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One of Europe's most powerful female regulators is expected to ace an interview for a job that will equip her with greater weaponry to take on the Silicon Valley giants that already fear her.
Margrethe Vestager, the European Union's antitrust chief, will be quizzed Tuesday by European lawmakers who must approve her to become a vice-president of the European Commission from November 1, tasked with making "a Europe fit for the digital age."
That will give her oversight of the bloc's tech policies on everything from artificial intelligence, liability rules that may set red lines for how Internet platforms do business and a potential tax on digital companies.
That extra firepower in a new five-year term adds to her already hefty role as antitrust enforcer, where she has unusual autonomy to take decisions without leaning to political pressure, including a massive back-tax bill for Apple, billions of euros in fines for Google and a veto for a prized French-German rail deal.
"She knows how to answer hard questions," said Andreas Schwab, a German lawmaker who will question Vestager about how she plans to handle a European push for competition enforcers to pay more heed to industrial policy. "She will do an excellent job" at the hearing and there's no real doubt that she'll win European Parliament backing, he said.
Vestager has built a good track record with lawmakers who praise her efforts to tackle big tech, said Livia Solange West, managing director of Brussels consultancy The Vectory. Vestager will join a chorus of politicians and business people saying "that competition law cannot solve all the problems in digital markets and that regulation is required," she said.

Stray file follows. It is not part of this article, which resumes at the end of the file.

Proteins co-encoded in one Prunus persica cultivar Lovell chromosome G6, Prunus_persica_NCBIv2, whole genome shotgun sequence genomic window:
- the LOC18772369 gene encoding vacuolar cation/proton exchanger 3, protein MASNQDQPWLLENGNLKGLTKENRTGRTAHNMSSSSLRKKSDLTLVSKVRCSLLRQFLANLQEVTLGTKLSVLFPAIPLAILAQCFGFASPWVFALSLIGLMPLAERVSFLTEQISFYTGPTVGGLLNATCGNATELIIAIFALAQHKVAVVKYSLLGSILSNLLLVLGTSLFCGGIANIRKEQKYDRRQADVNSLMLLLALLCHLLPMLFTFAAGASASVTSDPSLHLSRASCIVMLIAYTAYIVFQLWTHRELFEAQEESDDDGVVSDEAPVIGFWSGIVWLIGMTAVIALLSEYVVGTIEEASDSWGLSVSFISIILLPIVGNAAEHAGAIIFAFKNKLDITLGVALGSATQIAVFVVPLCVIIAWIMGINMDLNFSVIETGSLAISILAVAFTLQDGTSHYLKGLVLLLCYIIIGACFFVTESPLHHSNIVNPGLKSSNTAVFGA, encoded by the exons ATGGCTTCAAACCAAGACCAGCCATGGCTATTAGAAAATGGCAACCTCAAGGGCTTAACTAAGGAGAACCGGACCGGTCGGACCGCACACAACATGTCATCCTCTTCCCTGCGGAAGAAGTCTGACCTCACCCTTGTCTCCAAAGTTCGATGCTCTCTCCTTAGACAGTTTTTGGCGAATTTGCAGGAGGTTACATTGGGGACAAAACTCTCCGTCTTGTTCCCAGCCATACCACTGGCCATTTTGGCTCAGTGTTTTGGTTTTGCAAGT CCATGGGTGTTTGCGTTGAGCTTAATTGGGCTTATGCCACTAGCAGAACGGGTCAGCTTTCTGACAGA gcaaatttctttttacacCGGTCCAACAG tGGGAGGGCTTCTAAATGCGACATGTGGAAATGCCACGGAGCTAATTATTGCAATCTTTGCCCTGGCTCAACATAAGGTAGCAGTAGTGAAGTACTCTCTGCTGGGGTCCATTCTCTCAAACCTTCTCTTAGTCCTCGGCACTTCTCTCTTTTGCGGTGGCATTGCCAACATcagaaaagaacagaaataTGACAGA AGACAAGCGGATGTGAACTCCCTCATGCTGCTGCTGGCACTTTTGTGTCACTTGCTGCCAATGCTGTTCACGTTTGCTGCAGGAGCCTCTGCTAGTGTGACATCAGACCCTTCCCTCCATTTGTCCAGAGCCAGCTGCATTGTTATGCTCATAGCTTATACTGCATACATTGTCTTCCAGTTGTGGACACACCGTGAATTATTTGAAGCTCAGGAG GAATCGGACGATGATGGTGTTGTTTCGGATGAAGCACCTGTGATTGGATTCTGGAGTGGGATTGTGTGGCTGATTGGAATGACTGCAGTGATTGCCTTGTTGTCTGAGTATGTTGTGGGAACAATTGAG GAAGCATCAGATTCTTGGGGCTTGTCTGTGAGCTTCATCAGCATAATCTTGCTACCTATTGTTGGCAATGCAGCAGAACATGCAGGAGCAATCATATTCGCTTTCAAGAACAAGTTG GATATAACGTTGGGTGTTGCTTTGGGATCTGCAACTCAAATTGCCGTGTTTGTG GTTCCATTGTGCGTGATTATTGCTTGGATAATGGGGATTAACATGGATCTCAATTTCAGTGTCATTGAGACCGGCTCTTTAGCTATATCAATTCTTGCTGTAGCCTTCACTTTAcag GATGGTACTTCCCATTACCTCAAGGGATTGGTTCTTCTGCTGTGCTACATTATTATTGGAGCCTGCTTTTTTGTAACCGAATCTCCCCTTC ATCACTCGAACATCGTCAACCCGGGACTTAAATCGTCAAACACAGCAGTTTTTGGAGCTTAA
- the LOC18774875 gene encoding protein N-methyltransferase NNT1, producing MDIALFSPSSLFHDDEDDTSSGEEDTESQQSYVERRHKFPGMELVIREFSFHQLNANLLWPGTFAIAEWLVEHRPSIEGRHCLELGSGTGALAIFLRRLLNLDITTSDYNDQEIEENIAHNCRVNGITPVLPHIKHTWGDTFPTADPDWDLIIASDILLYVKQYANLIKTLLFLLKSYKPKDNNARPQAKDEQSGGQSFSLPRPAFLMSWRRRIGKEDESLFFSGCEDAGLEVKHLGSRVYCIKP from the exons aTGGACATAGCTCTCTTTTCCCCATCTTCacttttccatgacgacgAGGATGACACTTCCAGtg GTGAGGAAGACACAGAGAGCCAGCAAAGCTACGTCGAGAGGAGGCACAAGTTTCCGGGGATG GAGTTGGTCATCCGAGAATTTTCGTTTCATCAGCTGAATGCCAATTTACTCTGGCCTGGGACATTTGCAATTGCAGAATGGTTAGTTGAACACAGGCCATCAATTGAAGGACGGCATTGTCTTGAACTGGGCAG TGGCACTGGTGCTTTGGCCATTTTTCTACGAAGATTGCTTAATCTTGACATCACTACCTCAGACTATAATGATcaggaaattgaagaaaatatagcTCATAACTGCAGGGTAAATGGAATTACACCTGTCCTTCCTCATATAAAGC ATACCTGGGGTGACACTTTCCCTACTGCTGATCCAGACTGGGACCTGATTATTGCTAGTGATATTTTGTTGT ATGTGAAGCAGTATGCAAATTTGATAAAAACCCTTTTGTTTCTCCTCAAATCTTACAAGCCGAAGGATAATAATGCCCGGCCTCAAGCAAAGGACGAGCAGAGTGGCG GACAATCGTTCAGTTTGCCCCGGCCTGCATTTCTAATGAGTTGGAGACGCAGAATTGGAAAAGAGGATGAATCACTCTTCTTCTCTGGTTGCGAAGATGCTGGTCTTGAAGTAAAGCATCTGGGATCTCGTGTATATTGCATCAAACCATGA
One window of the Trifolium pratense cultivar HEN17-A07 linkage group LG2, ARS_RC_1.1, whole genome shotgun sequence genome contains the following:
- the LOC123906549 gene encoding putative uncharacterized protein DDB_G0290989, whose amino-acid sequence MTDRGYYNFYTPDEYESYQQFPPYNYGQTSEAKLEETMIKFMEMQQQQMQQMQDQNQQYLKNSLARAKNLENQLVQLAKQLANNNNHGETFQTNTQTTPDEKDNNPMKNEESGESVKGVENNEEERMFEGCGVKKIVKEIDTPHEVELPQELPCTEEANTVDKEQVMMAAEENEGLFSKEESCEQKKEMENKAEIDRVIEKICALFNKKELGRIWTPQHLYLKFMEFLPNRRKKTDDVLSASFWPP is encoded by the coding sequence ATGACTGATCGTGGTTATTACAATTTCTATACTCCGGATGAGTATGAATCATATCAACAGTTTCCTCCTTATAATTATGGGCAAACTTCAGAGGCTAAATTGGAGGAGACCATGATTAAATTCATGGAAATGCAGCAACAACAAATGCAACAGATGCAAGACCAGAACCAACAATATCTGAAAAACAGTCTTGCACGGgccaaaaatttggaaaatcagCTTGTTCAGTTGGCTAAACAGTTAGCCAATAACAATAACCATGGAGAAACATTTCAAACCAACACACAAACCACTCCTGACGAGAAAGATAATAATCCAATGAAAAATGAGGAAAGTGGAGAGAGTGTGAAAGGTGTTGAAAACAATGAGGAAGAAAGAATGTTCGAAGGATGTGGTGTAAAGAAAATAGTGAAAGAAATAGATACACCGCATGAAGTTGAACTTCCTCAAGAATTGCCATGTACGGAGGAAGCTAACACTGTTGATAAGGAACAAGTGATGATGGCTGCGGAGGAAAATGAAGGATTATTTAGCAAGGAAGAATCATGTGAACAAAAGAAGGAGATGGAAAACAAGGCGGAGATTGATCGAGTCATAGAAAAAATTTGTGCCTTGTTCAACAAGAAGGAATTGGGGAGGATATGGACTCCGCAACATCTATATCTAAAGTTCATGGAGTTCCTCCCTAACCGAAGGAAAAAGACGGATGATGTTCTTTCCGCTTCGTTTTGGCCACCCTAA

The dual role potentially puts Vestager in a difficult position, Mathew Heim, a research fellow at the Bruegel think tank, said in a blog post.
"It is foreseeable that the desire to promote the EU's strategic interest may influence competition enforcement," Heim said. Does a digital policy chief "fulfil the mandate to boost European digital leadership or sovereignty if, as competition commissioner, they took the decision to prohibit the merger of 'European champions' or they permitted a non-European firm acquiring next-generation technology developed in Europe?"
Vestager may also lay out what she plans to do to address worries that Europe is falling behind in technological innovation. In her first few months on the job, she will have to race to meet a pledge by the new commission to propose new rules for the ethical development of artificial intelligence within the first 100 days of taking office. Such ethical standards might have to apply to any American or Asian AI services sold in Europe.
Vestager has already indicated extending consumer product safety and liability legislation to digital assistants and other smart products, she said in written responses to European lawmakers last week. She'll also be in charge of rules for web platforms as they come under pressure to take proactive measures against illegal content.
For big tech firms, the Dane will be both the judge of any anti-competitive behaviour in the past and the arbiter of what they'll be allowed to do in the future.
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